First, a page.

The same dough is used to make fork-shaped crunchy fried sweets across Morocco. Their name would be just “halwa del fourchette” or “Debla”. It consists of trapping a strip of dough in a fork, frying it and rolling it as you go..
I made these using a fork to shape them while they were frying
So here I give you The humble Moroccan halwa dial Qsseb (Pipe/Rod’s sweet). 
Before we start, I want you  to make sure of the following:
  • Roll the dough thin,
  • Prick the roll dough it with a fork,
  • When you roll the dough around the pipe, make sure you stick the end firmly,
  • Fry on low-medium heat..The oil should not be too hot or they wont fry properly,
  • Once fried, release them from the pipes/rods.

Makes 24+
Prep: 20 min – Frying: About 3-4 min per batch
• 250 g of all purpose flour
• 1 tbsp of vanilla sugar or 1 tsp of vanilla extract or beans from 1 vanilla pod
• 30 g of butter, soft
• 3 tbsps of orange blossom water
• 120 ml of milk, lukewarm
• A pinch of salt
For frying
  • About 1 1/2 l of oil for frying
For finishing and decorating
  • 250 g of warm honey for dipping OR
  • Icing sugar for dusting the halwa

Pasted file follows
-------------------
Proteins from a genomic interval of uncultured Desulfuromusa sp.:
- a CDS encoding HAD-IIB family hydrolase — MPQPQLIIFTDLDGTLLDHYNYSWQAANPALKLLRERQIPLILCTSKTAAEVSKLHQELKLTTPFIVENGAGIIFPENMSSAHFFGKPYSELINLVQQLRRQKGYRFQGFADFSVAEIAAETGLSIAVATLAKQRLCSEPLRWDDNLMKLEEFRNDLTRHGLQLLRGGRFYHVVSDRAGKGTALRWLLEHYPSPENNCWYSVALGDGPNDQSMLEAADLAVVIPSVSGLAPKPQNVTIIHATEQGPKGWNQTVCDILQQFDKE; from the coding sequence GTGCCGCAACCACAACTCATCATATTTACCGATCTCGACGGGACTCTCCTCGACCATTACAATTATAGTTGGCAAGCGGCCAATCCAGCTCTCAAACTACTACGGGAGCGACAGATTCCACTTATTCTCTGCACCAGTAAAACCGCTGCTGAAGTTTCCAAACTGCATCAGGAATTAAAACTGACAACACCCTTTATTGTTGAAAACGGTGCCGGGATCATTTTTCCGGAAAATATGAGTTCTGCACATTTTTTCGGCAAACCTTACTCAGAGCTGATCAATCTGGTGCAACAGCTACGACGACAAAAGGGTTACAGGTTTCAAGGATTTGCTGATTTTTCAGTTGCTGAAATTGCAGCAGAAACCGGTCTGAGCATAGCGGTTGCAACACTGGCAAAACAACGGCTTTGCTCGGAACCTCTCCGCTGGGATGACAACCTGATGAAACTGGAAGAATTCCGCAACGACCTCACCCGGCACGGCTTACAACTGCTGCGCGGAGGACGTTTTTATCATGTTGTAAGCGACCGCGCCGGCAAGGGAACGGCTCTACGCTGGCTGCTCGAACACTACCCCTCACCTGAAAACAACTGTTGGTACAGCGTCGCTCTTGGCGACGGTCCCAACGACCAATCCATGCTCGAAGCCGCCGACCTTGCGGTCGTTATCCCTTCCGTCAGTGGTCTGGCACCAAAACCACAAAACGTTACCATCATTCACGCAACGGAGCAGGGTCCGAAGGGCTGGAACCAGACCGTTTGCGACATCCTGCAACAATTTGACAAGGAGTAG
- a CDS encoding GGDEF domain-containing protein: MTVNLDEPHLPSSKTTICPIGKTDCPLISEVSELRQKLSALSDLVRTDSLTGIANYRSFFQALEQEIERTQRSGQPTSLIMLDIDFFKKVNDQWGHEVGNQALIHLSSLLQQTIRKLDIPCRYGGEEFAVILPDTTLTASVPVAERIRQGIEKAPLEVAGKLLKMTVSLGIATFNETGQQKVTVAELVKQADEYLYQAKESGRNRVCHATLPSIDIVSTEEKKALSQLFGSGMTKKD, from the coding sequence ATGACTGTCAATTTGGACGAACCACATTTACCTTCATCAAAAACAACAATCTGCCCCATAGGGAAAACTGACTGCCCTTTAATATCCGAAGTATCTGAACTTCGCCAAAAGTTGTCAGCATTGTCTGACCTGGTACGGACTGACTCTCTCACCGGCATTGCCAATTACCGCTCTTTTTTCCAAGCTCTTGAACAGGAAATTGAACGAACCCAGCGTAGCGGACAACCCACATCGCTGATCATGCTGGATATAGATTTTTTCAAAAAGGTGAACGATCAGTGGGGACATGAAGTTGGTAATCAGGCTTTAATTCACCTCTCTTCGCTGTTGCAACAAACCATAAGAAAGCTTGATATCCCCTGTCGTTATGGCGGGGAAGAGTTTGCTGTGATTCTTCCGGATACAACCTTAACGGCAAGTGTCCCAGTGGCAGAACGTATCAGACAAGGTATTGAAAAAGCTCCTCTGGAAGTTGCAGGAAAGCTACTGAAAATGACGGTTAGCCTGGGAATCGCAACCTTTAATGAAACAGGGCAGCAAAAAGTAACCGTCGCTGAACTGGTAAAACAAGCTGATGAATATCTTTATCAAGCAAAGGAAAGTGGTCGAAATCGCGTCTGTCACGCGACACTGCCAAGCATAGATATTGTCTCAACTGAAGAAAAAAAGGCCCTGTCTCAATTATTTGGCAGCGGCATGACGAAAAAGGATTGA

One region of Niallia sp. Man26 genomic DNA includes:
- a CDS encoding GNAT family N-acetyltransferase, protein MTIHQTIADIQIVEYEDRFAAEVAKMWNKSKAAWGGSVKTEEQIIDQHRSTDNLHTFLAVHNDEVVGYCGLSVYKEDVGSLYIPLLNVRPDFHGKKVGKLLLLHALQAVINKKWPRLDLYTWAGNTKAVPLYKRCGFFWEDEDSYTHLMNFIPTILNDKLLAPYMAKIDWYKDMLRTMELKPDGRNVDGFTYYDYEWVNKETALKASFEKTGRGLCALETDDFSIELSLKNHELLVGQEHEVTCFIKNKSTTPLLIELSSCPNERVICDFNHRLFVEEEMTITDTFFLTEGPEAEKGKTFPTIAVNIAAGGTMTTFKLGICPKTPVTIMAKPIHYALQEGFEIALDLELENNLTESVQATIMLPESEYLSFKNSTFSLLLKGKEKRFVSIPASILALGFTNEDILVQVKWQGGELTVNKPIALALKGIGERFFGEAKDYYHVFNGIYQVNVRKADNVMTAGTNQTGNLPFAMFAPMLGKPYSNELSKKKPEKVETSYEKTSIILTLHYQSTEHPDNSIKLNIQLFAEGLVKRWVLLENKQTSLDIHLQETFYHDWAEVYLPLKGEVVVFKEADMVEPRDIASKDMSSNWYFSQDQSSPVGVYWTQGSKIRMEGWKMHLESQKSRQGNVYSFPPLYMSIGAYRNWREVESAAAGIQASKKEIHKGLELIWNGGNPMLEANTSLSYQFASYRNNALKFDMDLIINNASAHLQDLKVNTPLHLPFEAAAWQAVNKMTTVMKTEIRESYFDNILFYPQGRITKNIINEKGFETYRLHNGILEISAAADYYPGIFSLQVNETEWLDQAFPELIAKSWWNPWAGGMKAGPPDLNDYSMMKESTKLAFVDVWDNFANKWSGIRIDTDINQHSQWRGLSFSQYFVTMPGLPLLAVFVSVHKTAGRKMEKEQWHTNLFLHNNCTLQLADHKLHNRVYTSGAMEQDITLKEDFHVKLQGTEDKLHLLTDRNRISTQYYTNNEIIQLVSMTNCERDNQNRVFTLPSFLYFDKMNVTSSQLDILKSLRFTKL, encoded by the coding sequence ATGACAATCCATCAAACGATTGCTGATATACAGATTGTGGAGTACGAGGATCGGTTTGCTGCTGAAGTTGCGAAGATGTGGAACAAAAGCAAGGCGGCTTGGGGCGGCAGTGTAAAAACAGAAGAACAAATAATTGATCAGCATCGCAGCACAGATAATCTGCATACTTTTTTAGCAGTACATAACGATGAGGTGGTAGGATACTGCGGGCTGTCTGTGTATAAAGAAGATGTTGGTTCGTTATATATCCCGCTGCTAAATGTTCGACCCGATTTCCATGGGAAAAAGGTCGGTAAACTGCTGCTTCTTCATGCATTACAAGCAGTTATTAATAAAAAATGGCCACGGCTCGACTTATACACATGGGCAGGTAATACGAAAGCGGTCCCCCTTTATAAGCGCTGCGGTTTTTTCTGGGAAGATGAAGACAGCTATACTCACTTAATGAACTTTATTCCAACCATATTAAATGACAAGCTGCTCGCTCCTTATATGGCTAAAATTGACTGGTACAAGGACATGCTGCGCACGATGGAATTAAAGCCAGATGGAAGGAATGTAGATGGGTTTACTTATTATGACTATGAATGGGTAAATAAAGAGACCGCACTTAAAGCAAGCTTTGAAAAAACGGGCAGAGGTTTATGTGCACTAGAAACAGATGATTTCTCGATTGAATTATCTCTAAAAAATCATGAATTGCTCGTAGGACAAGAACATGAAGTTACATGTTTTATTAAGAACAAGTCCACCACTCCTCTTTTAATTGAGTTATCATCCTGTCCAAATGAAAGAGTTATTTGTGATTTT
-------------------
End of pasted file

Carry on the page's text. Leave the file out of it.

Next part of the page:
• 100 g of blanched and fried almonds, roughly crushed
They’re a wonderful garnish to vanilla ice cream
Prepare the pipes
Soak the pipes in boiling water mixed with vinegar for a few hours.
Use a serrated knife to cut them into 2 unless you have a big pan and you want to make big halwas.
Drain and dry them with a kitchen towel. Slightly oil them from the smooth side.
Make the dough
In a bowl, combine all ingredients and work the mix about 2 minutes to have a smooth dough.
Place the dough in a plastic bag and set aside for 10 min.  Generously prick the dough with a fork.
Roll the dough about 1 mm thin and then cut squares about 6 cm large.
Roll each square around the rods/pipes. Make sure you pinch the end of the dough very well so it won’t open during the frying step. You also need to make sure the ends of the pipes are not all covered with dough so it comes out after frying.
Frying and finishing Halwa del Qsseb
Heat the oil into a deep pan to medium. Start frying a few halwas, leaving space between each one.
If you see that they color fast, reduce the heat. They should fry to a golden color all the way through. They also have to be crispy and crunchy.
Place each halwa in a sieve and let it cool for 5 min. Push the pipe/rod out of the Halwa del Qsseb, it should come out without problem.
Drizzle honey or dip and roll them in. Roll each honeyed fried halwa into almonds.
You could generously dust them with icing sugar.
Serve at room temperature.
Keep extra halwa in a container or a Ziploc for a few days and serve when you want to indulge with a crunchy treat.